In principle, Creative’s bone conduction headphone debut can be described as quite successful: That’s because the Outlier Free+ feel good to wear, have a long battery life and are designed to be quite robust.
The one change they don’t offer is a solution to the basic physical problem of bone conduction sound transmission: the sound tends to be rather midrange-heavy. However, if you are only looking for a bit of background sound during a workout or if you want to hear yourself as naturally as possible in the room during video conferences or phone calls while enjoying a fairly airy wearing experience, then you would definitely enjoy the Creative Outlier Free+.
- High wearing comfort
- Long battery life
- Adjustable ear hooks
- Mid-range heavy
For a long time, the company Shokz was a rather lonely leader in the field of bone conduction headphones. Although the concept behind them was already established, it has since become more commonplace. Now, the multimedia manufacturer Creative is aiming to take a market share from the pioneers.
The two models from Creative are called “Outlier Free+” and “Outlier Free Pro+”, the main difference between the two is that the Pro version has 8 GB of storage space for an integrated audio player that can even be used to listen to music in water thanks to IPX8 certification, while the Outlier Free that we are testing in this review only have IPX5 protection against dust and splashes of water.
Unfortunately, we could not find out the size of the diaphragm. Strictly speaking, it is irrelevant; in the end, the only thing that matters is which frequencies reach the bone (more precisely: the temporal bone) via the transducers (the sound transducers at the end of the headband) and, ultimately, the ear. The manufacturer states a typical hi-fi frequency response of 20 Hz – 20 kHz for the Outliner Free+.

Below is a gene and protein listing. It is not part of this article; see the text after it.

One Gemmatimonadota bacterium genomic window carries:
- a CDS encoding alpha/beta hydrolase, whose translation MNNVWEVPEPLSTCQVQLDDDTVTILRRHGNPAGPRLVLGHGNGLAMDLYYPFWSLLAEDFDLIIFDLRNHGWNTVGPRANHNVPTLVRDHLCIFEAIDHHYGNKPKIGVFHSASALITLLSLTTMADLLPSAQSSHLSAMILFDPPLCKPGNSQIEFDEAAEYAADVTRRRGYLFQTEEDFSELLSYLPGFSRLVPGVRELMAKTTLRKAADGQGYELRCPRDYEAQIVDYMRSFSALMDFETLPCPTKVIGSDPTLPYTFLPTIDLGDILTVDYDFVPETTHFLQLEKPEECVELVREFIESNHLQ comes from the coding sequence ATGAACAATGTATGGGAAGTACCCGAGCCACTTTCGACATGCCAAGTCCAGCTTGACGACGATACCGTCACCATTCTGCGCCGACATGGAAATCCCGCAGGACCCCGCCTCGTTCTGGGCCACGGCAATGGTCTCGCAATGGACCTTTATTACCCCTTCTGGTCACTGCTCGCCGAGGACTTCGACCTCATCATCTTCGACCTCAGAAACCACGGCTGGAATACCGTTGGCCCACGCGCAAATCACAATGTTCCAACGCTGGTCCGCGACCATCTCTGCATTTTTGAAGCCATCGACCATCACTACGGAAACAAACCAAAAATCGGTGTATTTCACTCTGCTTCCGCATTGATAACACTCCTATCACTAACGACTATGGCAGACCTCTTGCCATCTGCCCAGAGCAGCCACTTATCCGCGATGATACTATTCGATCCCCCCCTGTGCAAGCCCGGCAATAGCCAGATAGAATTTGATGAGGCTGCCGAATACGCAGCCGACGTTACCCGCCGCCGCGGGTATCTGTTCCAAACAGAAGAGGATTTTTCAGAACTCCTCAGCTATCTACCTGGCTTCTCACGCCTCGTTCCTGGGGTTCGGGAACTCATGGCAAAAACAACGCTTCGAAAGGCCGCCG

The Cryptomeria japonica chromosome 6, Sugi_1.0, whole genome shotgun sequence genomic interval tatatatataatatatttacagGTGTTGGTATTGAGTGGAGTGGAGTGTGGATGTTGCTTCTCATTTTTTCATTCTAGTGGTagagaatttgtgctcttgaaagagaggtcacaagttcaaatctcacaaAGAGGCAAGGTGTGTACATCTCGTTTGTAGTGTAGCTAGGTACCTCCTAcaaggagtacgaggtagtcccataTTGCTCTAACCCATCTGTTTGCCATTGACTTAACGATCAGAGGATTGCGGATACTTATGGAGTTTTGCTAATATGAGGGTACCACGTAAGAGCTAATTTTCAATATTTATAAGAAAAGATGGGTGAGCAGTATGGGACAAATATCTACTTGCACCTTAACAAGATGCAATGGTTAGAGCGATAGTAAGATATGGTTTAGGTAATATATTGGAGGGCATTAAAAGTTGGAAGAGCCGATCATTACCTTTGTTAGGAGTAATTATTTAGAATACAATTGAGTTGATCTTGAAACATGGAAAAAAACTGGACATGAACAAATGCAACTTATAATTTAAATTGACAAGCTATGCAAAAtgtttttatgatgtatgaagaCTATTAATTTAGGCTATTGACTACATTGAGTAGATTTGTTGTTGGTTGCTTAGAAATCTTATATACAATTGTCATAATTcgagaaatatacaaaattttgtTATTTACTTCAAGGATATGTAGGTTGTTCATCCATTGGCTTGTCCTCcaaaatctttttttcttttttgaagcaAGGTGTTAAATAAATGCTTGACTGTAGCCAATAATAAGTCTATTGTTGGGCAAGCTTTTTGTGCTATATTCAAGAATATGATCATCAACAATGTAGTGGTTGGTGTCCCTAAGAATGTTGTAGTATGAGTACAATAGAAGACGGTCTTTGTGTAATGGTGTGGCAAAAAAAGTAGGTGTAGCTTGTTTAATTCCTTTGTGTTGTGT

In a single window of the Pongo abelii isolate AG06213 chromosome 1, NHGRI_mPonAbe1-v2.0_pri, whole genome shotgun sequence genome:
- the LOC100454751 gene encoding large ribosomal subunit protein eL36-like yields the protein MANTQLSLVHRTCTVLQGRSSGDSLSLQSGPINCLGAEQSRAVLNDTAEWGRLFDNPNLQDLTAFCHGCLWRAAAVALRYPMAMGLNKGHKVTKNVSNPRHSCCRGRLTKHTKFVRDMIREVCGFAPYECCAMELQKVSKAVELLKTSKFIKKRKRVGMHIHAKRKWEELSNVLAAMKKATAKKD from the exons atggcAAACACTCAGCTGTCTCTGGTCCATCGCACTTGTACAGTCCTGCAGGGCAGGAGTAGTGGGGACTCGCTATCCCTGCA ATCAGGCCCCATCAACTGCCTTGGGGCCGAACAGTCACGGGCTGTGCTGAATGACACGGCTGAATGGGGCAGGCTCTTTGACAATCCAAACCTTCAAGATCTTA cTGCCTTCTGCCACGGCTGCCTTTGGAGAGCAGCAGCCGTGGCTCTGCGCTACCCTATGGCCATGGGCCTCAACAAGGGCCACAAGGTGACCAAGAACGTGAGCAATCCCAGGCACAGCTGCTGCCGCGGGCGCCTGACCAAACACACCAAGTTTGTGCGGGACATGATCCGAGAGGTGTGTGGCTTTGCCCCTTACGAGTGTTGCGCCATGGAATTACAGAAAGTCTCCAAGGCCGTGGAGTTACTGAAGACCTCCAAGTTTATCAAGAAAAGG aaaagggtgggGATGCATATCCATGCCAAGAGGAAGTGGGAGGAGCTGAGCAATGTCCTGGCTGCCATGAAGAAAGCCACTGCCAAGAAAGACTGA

Connection to an external player is made via Bluetooth 5.3. A2DP, AVRCP and HFP are supported as Bluetooth profiles and AAC or SBC are used as audio codecs. They are also capable of simultaneous connection with two devices, so you don’t need to take the headphones off to swap devices (this means that the signals are not mixed, i.e. added together, but the player from which audio playback was last started is always used).
Like many of their competitors, the Outlier Free are constructed as a single headband that is placed around the head and rests on the ears while pressing against the temples. Charging is via a polarised, magnetic USB cable that docks on the inside of the right earpiece.
A full charge cycle fills the battery with enough reserve for ten hours of playtime and takes two hours. Ten minutes of quick charging provides enough juice for a full two hours.
The battery and control sections are behind the ears, in front of the ear sit the two transducers from which the vibration energy emanates; this reaches the cheekbones first and, from there, goes into your ear. The front ends of the earpiece are movable on the Outlier Free+, and this enables you to optimise the point of contact on your temples.
On the underside of the right earpiece, there are three small rubber buttons, and these are used to trigger the operating functions. These include switching on and off, activating the low-latency mode, volume, phone and playback controls, and activating Bluetooth pairing.